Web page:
While I was under I decided the other side needed cleaning out too. I cut out a lot of side shoots to eat and left only a few to keep going. The aphids have started to invade and I wanted to get the worst of them out. One broccoli plant was removed a while ago and I removed another one today. So now I just have the three old broccoli that have been giving me food all summer long. And of course the five new ones that I hope give big heads in a month. I think I left it clean of aphids, but I'll have to spray with soap (along with the kale) sometime soon or I'll lose the forming broccoli heads. This is a big problem here with broccoli in the fall. The kale is almost as bad. Last fall I quit eating it because it was just too hard to get the mass of aphids off. Blech!

Next up was my melon patch. I picked the last two melons yesterday before the rain hit as I didn't want them to split. There were actually two little melons that would take a couple of weeks to ripen, but I wasn't sure it was worth it to leave them there. Fall ripened melons just aren't the same as summer ripened melons. I tried to untangle the mass enough to save at least one while still cleaning up the rest of the bed. I had succeeded and had just the one line of vine left. Then as I moved it back I put too much pressure on the branch and it broke off. Oh well. I did try.

But I needed the space to get my spinach in finally. I hope to get some harvest this year, but the odds are slim as the sun gets lower in the sky. I sow spinach seeds in rows 6" apart and put the seeds about 2" apart. Last year I put in Winter Giant, but it didn't perform well. So instead I sowed my trusty Space spinach until I ran out of seed. Then I filled the last spot with Winter Giant in the northern corner. If it doesn't do well this winter, I won't grow it again. Space is such a nice spinach for me that I don't mind just the one variety.

I had a bit of a problem with the row cover. The leaf miners will still be active for at least a month or a month and a half. But I couldn't find a used row cover that was large enough to cover the whole thing. So I cobbled two of them together. I hope it will hold for a while. The white one really needs some patching as it was from last year. The netting is so nice as it lets in the rain, but it is fragile. It isn't quite as bad as the really thin agribon, but still it gets holes fairly easily.

And this is my compost before all the additions. You can barely tell it is a compost pile at this point with all the morning glories climbing all over it. But they will have to be pulled soon so I can get to the compost to put on the soil for next year. I probably should have put some on the spinach bed before sowing, but didn't even think about it. I guess it will get its layer next spring when the spinach is pulled.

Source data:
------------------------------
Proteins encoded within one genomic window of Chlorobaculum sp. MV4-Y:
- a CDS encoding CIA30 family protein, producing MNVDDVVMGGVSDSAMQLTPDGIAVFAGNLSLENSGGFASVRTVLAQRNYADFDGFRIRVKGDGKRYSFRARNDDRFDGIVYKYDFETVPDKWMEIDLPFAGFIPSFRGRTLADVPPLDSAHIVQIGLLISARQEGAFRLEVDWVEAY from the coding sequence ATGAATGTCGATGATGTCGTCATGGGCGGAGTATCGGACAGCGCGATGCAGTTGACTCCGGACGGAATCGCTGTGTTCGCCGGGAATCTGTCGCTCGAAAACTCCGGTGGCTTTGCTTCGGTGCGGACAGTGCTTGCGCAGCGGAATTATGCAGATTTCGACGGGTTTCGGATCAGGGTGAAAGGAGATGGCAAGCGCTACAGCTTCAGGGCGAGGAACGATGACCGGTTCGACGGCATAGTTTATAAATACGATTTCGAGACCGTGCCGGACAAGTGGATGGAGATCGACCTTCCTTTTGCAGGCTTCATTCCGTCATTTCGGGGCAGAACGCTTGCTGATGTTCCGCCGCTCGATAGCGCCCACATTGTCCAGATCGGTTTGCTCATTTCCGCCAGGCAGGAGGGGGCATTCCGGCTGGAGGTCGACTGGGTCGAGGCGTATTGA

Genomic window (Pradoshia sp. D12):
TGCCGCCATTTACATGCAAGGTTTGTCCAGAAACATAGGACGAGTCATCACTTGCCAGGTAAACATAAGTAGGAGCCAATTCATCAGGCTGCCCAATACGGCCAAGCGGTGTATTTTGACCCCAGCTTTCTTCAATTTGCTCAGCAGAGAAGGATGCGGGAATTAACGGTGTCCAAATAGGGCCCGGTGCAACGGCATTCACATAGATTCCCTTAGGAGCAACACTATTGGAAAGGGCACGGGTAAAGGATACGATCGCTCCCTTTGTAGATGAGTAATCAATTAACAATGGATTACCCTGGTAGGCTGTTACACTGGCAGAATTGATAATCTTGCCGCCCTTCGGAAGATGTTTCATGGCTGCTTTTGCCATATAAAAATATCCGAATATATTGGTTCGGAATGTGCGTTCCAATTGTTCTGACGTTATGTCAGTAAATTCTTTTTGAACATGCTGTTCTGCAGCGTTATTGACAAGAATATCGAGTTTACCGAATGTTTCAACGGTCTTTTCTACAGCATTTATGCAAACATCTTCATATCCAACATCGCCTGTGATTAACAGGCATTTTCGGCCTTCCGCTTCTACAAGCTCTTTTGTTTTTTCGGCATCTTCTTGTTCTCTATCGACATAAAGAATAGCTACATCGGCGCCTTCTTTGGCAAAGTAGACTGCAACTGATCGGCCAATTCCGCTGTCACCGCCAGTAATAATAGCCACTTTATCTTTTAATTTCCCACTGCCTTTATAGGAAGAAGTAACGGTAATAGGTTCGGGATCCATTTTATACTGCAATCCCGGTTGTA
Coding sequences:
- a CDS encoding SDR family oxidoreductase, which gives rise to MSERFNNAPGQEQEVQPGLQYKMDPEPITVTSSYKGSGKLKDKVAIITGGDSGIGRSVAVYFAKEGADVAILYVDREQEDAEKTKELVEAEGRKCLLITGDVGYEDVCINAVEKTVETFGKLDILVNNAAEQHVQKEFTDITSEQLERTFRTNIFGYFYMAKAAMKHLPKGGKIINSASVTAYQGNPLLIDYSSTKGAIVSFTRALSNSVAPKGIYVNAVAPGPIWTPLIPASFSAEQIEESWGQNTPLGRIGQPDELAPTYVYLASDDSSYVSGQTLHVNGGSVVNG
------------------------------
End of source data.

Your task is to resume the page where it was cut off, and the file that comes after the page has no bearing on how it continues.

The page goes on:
Thursday, September 4, 2014

Gleaning

Though I don't often write about it, I have been out gleaning this summer. Today I had to share because it was the most beautiful farm. We were at Hutchins Farm. We had a huge crew with us to glean beets, radishes, and turnips. The assistant farm manager gave us a little spiel about the farm. It was started in 1973, though the land had been farmed previously by the same family. When it was started it was started as an organic farm and remains that way today.

I get to intimately see a lot of farms in the area when I glean. This one is more sweeping and beautiful than most. Many are little tiny tracts of land patch worked together to make the farm. I wish I had taken more photos, but I didn't bring my camera. I took the photos with my phone and I wasn't willing to bring it out once my hands got muddy.

Often when we glean we can take a handful of the produce back. Which is good since now you know what the radishes were like. My first photo of them was without my hand and you couldn't grasp the size from the photo. But with my hand in there you can see they are huge. We were wondering if they were any good this big as in my garden they get punky and gross past a certain size. These were crunchy and sweet with a little spicy kick at the end. Matt, the gleaning coordinator, took out his knife and cut one up so we could try it in the field. Yummy. Now if I could just figure out how they do it.

Wednesday, September 3, 2014

Cleaning Up and Seeding

A little over two weeks ago I showed you my window that I made through the bean and cucumber walls. Well today the walls came down.

Now it looks like this. The beans had finished up and had no flowers left on them. They were pretty diseased by this point so it wasn't worth waiting for another flush. And the cucumbers were half dead due to wilt. I could have left them in longer, but the hope is that zucchini in the back will get more light and might produce a few more. I can hope. I have very little zucchini frozen this year. And I'm really loving the zucchini fritters.

In the bean's old spot I seeded in a row and a half of tatsoi. There used to be two row covers. One for the chard and one for the bok choy with the beans in the middle. Now I just have one that goes over the whole bed. I hope I haven't planted the tatsoi too late. Anything after September 1st is iffy in my garden. There is a lot of shade in the fall so things grow really slowly.